Jesse Jones

Jesse Jones: ‘Songs of Black Folk,’ a curated experience of African American history and culture

Juneteenth is just around the corner.

One of the most anticipated events celebrating the holiday is Sunday night’s ‘Songs of Black Folk,’ at Seattle’s Paramount Theatre, a musical tribute to Juneteenth, the holiday commemorating the end of slavery.

The concert features some of the best performers in the country. It tells the story of Juneteenth and brings a message of resistance and hope.

Jesse Jones caught up with some of the Seattle-based singers at Kent’s New Beginnings Christian Fellowship, where it’s practice time.

Karissa Braxton is just one of the Seattle-based singers from Kent’s New Beginnings Christian Fellowship who will perform at the event.

I think the beauty of ‘Songs of Black Folk’ is we’re intentionally curating an experience that is different every year, but it still rides the same theme of resilience and telling the African American experience in this country through music, dance and different art forms,” she said. We really shine light and refocus attention on the contributions that our people have made to those art forms that sometimes get lost in translation to others.”

This is the third production of ‘Songs of Black Folk.’ It features acts from across the country, performing a wide history of Black music from spiritual to spoken word.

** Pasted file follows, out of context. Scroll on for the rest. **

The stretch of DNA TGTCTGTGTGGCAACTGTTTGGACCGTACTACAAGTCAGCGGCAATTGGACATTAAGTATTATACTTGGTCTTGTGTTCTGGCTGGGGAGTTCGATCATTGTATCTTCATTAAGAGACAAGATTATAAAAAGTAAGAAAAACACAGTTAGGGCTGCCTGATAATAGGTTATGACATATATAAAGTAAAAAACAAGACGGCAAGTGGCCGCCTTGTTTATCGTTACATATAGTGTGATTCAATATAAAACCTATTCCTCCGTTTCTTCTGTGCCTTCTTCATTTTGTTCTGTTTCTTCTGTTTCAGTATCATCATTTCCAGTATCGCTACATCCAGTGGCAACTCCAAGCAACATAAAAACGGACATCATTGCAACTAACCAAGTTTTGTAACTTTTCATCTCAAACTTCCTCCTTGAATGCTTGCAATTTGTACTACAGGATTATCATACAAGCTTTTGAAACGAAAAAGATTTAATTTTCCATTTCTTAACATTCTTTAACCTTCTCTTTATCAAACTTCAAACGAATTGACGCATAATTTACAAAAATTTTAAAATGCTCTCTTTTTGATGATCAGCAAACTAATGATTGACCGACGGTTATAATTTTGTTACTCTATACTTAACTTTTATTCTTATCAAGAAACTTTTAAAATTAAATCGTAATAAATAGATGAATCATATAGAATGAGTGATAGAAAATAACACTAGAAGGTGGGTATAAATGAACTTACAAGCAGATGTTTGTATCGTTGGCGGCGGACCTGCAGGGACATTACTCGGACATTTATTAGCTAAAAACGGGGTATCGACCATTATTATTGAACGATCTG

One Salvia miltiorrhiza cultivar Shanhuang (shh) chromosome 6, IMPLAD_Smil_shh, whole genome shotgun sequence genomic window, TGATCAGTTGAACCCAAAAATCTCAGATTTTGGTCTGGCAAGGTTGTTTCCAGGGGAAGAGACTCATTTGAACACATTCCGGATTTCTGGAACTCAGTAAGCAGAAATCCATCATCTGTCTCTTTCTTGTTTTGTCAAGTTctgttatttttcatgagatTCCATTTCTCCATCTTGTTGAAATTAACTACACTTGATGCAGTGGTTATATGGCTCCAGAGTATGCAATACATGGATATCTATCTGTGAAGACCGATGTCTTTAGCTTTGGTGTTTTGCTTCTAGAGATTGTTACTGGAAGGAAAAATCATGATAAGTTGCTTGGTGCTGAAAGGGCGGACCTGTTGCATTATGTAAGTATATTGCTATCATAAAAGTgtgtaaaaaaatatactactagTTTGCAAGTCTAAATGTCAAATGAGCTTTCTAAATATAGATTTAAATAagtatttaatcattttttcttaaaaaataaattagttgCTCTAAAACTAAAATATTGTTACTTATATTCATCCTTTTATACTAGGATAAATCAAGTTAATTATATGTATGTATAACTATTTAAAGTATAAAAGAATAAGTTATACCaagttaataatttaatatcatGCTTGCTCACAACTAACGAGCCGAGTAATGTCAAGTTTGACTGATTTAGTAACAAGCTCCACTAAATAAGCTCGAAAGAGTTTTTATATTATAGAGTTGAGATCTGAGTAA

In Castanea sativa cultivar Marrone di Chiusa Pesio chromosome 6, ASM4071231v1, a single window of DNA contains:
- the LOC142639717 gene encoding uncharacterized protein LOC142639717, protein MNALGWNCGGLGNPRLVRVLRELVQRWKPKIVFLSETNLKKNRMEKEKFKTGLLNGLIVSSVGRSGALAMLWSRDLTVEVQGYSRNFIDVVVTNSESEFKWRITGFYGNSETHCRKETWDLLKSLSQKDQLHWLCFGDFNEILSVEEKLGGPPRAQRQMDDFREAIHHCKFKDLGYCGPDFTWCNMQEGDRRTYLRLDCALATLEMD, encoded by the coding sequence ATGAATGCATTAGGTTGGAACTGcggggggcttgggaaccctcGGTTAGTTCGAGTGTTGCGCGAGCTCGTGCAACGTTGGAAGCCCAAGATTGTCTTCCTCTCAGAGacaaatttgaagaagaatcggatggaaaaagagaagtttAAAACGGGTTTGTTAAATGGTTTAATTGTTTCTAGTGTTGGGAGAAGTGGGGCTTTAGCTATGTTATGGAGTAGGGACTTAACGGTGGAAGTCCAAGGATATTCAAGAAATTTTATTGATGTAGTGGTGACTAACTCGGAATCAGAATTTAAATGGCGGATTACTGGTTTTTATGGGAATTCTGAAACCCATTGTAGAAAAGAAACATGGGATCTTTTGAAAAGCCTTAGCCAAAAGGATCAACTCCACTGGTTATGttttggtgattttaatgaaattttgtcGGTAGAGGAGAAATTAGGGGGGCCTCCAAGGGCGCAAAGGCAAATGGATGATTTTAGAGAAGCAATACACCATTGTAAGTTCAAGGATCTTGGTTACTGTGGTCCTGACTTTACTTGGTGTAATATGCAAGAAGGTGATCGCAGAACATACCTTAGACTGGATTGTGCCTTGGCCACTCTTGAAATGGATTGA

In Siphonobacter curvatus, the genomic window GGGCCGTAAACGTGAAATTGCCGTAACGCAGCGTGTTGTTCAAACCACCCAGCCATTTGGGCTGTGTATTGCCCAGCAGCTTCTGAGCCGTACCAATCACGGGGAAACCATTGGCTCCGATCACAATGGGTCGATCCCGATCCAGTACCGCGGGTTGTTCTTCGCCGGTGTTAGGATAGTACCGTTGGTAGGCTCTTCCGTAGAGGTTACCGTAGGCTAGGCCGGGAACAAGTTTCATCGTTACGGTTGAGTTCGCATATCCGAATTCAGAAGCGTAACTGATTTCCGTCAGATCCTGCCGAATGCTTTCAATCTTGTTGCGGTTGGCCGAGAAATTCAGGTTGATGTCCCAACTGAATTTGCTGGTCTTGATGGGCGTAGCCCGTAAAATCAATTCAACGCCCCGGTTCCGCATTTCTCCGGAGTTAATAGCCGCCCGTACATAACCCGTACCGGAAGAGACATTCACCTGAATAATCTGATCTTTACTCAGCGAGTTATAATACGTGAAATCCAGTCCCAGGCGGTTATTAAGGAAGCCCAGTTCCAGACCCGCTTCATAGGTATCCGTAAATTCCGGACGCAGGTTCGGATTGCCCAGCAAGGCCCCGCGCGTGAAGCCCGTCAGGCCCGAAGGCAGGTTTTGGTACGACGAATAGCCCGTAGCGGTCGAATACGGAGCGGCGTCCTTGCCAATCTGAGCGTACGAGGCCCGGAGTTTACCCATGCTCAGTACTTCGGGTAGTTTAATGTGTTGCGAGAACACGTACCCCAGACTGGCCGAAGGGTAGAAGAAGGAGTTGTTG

Two Seattle area singers, Zhanea June and Chandler Williams, are set to perform.

“Just this powerful demonstration. Black art. Black music. Just on the highest level,” said Chandler, who is a graduate of Garfield High School and studied at the highly regarded Berklee College of Music in Boston. “I’ve been holding down a tenor section, but to step out front this year, it’ll be definitely something to look forward to,” said Chandler.

Tacoma native and nationally renowned orchestra conductor Ramon Bryant Braxton will lead the choir.

The message is one of resistance and hope on an evening when excellence will be on full display.

“I believe this production has something for everybody, even if you’re not African American. But for those who are African American, I hope they walk away with such a sense of awe and pride in themselves,” said Karissa Braxton.

Chandler Williams says you better be ready.

“This much excellence in one space, in one night. You got to see it. You can’t miss it,” he said.

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